Active learning in science labs makes the content come to life! A highly effective science teacher understands that planning hands-on learning experiences for students is a critical part of applying science ideas and building understanding. However, teachers must thoroughly and carefully prepare safe science experiments, to ensure the safety of their students. Establishing classroom safety standards is important at all grade levels but in the primary grades it requires additional consideration. Reviewing guidelines with students and posting them in a visible place in the classroom should be your first order of business.
Sample guidelines for any grade level may include:
- Listen to instructions carefully.
- Read any written directions twice before beginning.
- Use only the materials needed for this experiment.
- Follow the directions one step at a time.
- Ask for help if you are confused or don't understand.
- Tell your teacher immediately if there is a problem or accident.
- Clean your work space carefully when you're finished.
Obviously these are general guidelines that may work in a variety of classrooms. Effective science teachers will modify any safety standards to fit classroom needs for primary grades. Modifications may include pictures or symbols for non-readers, role playing to understand guidelines, or safety contracts sent home to be signed by both students and parents.
In addition to guidelines expressly designed for students’ use at all grade levels, it is important for a teacher to follow additional guiding principles for planning safe science experiments in the primary classroom:
- Choose your materials wisely. Avoiding glass, flames, and possible chemical reactions is crucial. Primary students are still learning how the world works and may have low impulse control. Eliminate potentially hazardous materials for optimum safety in the K-5 classroom.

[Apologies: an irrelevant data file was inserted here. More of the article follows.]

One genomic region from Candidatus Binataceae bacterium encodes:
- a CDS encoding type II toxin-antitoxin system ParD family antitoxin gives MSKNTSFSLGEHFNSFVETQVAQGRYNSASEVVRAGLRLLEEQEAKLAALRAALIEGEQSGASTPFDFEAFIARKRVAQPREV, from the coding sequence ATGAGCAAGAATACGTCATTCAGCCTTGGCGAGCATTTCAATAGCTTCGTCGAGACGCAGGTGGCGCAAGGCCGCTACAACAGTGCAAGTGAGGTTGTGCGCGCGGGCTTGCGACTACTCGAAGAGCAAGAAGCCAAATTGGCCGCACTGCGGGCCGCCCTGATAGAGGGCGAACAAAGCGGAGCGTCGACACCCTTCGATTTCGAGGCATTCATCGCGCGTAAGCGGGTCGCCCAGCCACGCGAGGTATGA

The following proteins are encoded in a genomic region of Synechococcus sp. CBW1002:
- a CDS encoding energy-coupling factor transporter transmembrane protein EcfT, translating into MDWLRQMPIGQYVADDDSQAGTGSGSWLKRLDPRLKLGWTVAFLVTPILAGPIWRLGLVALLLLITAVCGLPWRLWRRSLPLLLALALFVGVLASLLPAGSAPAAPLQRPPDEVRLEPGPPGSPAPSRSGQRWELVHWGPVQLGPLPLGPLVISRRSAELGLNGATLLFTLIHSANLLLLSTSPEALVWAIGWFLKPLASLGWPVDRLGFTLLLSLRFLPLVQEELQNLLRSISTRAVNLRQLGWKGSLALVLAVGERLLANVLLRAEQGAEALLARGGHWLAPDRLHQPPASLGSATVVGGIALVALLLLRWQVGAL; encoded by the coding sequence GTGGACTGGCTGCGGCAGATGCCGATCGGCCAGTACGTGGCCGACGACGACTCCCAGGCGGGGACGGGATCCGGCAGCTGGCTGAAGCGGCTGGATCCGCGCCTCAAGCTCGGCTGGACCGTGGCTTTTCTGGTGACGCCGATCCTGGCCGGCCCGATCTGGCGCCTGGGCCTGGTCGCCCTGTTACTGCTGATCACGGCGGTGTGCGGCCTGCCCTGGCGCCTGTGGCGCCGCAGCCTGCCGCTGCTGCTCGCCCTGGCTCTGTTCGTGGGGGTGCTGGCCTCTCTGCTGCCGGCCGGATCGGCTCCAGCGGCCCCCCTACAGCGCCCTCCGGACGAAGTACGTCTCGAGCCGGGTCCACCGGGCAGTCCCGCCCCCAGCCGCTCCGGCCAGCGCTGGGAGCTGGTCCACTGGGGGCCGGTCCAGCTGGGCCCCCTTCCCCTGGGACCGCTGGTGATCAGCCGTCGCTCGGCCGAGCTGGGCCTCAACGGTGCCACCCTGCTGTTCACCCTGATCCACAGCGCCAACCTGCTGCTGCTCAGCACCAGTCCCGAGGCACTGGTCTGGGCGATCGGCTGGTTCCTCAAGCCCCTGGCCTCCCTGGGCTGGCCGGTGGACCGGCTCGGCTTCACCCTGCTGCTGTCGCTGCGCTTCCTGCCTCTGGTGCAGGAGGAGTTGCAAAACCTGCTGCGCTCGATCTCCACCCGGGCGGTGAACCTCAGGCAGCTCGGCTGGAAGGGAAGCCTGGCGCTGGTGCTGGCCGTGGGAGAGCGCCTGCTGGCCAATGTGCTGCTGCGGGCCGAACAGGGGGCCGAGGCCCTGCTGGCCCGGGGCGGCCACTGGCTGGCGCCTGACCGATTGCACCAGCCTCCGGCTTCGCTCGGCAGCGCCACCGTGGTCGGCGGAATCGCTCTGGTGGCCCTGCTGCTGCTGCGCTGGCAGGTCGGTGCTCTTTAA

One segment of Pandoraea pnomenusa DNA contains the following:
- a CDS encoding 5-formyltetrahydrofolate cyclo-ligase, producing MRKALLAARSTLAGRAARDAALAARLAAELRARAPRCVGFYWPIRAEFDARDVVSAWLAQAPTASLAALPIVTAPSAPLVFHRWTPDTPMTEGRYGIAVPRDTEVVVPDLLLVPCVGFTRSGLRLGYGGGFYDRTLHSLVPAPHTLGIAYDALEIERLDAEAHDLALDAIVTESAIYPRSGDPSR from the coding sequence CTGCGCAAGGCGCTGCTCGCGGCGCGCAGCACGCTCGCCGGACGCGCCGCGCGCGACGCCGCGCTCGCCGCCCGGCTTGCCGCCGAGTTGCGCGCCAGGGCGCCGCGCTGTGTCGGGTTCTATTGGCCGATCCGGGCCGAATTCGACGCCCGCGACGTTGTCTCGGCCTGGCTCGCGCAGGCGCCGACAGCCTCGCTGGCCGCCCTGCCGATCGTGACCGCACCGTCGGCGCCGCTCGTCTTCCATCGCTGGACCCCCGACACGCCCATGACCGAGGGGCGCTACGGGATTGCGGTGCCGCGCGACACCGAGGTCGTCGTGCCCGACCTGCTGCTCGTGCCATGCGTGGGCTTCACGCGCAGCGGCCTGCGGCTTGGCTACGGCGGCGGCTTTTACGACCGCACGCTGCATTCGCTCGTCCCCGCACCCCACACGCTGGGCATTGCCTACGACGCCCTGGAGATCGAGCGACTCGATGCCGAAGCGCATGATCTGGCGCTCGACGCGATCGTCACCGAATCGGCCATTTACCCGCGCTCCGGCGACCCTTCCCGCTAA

- Have an emergency plan. No science teacher wants an experiment to end up as a dangerous situation, so planning ahead for all possible scenarios is incredibly important. Practicing and thinking through every possible outcome to ensure an appropriate response will provide peace of mind and increase safety. Role-play some of these possible scenarios with students.
- Understand student needs. Students come to school with a variety of needs including mobility issues, allergies, and behavioral challenges. Investigating how these needs may affect safe science experiments will impact not only an individual's participation but the safety of the class as a whole.
- Increase supervision. Many science experiments could benefit from an extra set of hands to help students. Teachers may also want to find ways to beef up supervision during experiments in the primary classroom. Enlist the help of parent volunteers, older students, or other staff members!
Safety guidelines have been developed by different organizations that promote science education. You can access a variety of these online:
Safety in the Science Classroom (National Science Teachers Association)
Science and Safety: It's Elementary (Council of State Science Supervisors)
Safe Science Series (National Science Education Leadership Association)
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